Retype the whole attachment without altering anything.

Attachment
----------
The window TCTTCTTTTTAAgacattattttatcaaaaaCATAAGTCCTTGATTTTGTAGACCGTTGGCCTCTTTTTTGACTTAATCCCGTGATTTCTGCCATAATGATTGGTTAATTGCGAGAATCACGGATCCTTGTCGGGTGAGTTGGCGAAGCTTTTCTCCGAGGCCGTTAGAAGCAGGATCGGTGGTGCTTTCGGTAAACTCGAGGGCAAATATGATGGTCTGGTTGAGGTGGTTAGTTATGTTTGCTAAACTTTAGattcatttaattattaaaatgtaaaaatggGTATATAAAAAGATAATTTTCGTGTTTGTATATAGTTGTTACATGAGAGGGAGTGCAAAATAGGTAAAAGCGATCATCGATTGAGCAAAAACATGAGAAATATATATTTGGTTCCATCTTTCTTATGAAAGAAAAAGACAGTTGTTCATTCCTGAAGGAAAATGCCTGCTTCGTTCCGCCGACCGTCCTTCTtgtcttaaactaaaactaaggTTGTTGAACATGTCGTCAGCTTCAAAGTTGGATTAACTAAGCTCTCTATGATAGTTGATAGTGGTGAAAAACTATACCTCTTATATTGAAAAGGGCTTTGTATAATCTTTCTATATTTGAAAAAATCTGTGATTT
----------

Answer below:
The window TCTTCTTTTTAAgacattattttatcaaaaaCATAAGTCCTTGATTTTGTAGACCGTTGGCCTCTTTTTTGACTTAATCCCGTGATTTCTGCCATAATGATTGGTTAATTGCGAGAATCACGGATCCTTGTCGGGTGAGTTGGCGAAGCTTTTCTCCGAGGCCGTTAGAAGCAGGATCGGTGGTGCTTTCGGTAAACTCGAGGGCAAATATGATGGTCTGGTTGAGGTGGTTAGTTATGTTTGCTAAACTTTAGattcatttaattattaaaatgtaaaaatggGTATATAAAAAGATAATTTTCGTGTTTGTATATAGTTGTTACATGAGAGGGAGTGCAAAATAGGTAAAAGCGATCATCGATTGAGCAAAAACATGAGAAATATATATTTGGTTCCATCTTTCTTATGAAAGAAAAAGACAGTTGTTCATTCCTGAAGGAAAATGCCTGCTTCGTTCCGCCGACCGTCCTTCTtgtcttaaactaaaactaaggTTGTTGAACATGTCGTCAGCTTCAAAGTTGGATTAACTAAGCTCTCTATGATAGTTGATAGTGGTGAAAAACTATACCTCTTATATTGAAAAGGGCTTTGTATAATCTTTCTATATTTGAAAAAATCTGTGATTT